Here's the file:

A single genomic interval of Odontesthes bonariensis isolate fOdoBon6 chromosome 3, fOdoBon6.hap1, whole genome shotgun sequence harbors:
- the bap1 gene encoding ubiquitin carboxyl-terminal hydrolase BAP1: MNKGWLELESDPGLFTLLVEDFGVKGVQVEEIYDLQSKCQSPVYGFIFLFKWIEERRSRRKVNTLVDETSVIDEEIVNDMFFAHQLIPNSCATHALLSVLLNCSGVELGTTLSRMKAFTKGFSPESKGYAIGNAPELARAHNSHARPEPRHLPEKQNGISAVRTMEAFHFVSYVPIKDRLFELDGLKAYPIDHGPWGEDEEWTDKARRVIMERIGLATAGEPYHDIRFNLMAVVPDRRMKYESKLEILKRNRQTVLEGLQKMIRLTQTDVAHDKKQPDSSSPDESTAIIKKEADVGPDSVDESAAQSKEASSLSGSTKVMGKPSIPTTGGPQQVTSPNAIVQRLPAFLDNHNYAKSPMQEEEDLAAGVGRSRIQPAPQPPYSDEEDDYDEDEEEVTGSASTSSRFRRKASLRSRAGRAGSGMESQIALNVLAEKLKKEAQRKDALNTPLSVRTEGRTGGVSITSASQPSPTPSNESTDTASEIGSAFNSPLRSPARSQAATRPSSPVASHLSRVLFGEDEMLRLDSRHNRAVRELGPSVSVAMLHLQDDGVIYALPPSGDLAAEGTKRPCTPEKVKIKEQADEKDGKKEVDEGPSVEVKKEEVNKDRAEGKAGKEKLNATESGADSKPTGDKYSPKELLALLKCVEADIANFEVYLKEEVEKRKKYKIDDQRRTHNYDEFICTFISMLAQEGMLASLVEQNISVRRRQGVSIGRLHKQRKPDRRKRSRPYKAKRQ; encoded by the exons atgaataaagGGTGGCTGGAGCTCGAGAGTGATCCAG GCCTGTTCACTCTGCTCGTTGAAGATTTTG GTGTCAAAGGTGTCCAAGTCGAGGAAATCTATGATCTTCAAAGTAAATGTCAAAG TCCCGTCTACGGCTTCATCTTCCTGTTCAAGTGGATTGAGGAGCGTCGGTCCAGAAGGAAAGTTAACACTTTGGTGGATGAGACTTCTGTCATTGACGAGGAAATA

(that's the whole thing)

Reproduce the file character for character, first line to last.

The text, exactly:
A single genomic interval of Odontesthes bonariensis isolate fOdoBon6 chromosome 3, fOdoBon6.hap1, whole genome shotgun sequence harbors:
- the bap1 gene encoding ubiquitin carboxyl-terminal hydrolase BAP1: MNKGWLELESDPGLFTLLVEDFGVKGVQVEEIYDLQSKCQSPVYGFIFLFKWIEERRSRRKVNTLVDETSVIDEEIVNDMFFAHQLIPNSCATHALLSVLLNCSGVELGTTLSRMKAFTKGFSPESKGYAIGNAPELARAHNSHARPEPRHLPEKQNGISAVRTMEAFHFVSYVPIKDRLFELDGLKAYPIDHGPWGEDEEWTDKARRVIMERIGLATAGEPYHDIRFNLMAVVPDRRMKYESKLEILKRNRQTVLEGLQKMIRLTQTDVAHDKKQPDSSSPDESTAIIKKEADVGPDSVDESAAQSKEASSLSGSTKVMGKPSIPTTGGPQQVTSPNAIVQRLPAFLDNHNYAKSPMQEEEDLAAGVGRSRIQPAPQPPYSDEEDDYDEDEEEVTGSASTSSRFRRKASLRSRAGRAGSGMESQIALNVLAEKLKKEAQRKDALNTPLSVRTEGRTGGVSITSASQPSPTPSNESTDTASEIGSAFNSPLRSPARSQAATRPSSPVASHLSRVLFGEDEMLRLDSRHNRAVRELGPSVSVAMLHLQDDGVIYALPPSGDLAAEGTKRPCTPEKVKIKEQADEKDGKKEVDEGPSVEVKKEEVNKDRAEGKAGKEKLNATESGADSKPTGDKYSPKELLALLKCVEADIANFEVYLKEEVEKRKKYKIDDQRRTHNYDEFICTFISMLAQEGMLASLVEQNISVRRRQGVSIGRLHKQRKPDRRKRSRPYKAKRQ; encoded by the exons atgaataaagGGTGGCTGGAGCTCGAGAGTGATCCAG GCCTGTTCACTCTGCTCGTTGAAGATTTTG GTGTCAAAGGTGTCCAAGTCGAGGAAATCTATGATCTTCAAAGTAAATGTCAAAG TCCCGTCTACGGCTTCATCTTCCTGTTCAAGTGGATTGAGGAGCGTCGGTCCAGAAGGAAAGTTAACACTTTGGTGGATGAGACTTCTGTCATTGACGAGGAAATA